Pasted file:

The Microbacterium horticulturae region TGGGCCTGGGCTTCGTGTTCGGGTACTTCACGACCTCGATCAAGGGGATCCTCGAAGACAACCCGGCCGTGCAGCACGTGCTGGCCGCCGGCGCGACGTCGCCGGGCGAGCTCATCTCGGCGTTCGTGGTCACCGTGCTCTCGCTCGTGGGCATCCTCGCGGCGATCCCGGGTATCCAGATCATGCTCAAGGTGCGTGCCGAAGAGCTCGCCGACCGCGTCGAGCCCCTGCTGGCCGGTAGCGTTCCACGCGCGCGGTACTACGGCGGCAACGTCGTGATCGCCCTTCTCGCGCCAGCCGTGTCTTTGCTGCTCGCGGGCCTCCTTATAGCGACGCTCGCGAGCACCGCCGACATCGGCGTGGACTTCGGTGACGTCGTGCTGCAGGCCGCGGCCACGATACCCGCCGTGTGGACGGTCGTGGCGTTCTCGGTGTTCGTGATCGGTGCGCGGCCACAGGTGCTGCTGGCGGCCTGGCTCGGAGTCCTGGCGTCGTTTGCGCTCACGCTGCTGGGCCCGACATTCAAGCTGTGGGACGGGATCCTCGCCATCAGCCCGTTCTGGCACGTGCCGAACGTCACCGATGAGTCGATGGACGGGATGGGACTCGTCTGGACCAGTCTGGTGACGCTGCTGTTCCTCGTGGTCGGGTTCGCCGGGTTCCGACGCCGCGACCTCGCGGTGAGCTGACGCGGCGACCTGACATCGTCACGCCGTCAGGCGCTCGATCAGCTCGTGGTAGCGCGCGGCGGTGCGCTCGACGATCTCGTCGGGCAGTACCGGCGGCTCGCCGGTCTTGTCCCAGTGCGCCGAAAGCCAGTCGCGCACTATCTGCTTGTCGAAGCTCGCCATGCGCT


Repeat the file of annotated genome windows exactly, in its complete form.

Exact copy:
The Microbacterium horticulturae region TGGGCCTGGGCTTCGTGTTCGGGTACTTCACGACCTCGATCAAGGGGATCCTCGAAGACAACCCGGCCGTGCAGCACGTGCTGGCCGCCGGCGCGACGTCGCCGGGCGAGCTCATCTCGGCGTTCGTGGTCACCGTGCTCTCGCTCGTGGGCATCCTCGCGGCGATCCCGGGTATCCAGATCATGCTCAAGGTGCGTGCCGAAGAGCTCGCCGACCGCGTCGAGCCCCTGCTGGCCGGTAGCGTTCCACGCGCGCGGTACTACGGCGGCAACGTCGTGATCGCCCTTCTCGCGCCAGCCGTGTCTTTGCTGCTCGCGGGCCTCCTTATAGCGACGCTCGCGAGCACCGCCGACATCGGCGTGGACTTCGGTGACGTCGTGCTGCAGGCCGCGGCCACGATACCCGCCGTGTGGACGGTCGTGGCGTTCTCGGTGTTCGTGATCGGTGCGCGGCCACAGGTGCTGCTGGCGGCCTGGCTCGGAGTCCTGGCGTCGTTTGCGCTCACGCTGCTGGGCCCGACATTCAAGCTGTGGGACGGGATCCTCGCCATCAGCCCGTTCTGGCACGTGCCGAACGTCACCGATGAGTCGATGGACGGGATGGGACTCGTCTGGACCAGTCTGGTGACGCTGCTGTTCCTCGTGGTCGGGTTCGCCGGGTTCCGACGCCGCGACCTCGCGGTGAGCTGACGCGGCGACCTGACATCGTCACGCCGTCAGGCGCTCGATCAGCTCGTGGTAGCGCGCGGCGGTGCGCTCGACGATCTCGTCGGGCAGTACCGGCGGCTCGCCGGTCTTGTCCCAGTGCGCCGAAAGCCAGTCGCGCACTATCTGCTTGTCGAAGCTCGCCATGCGCT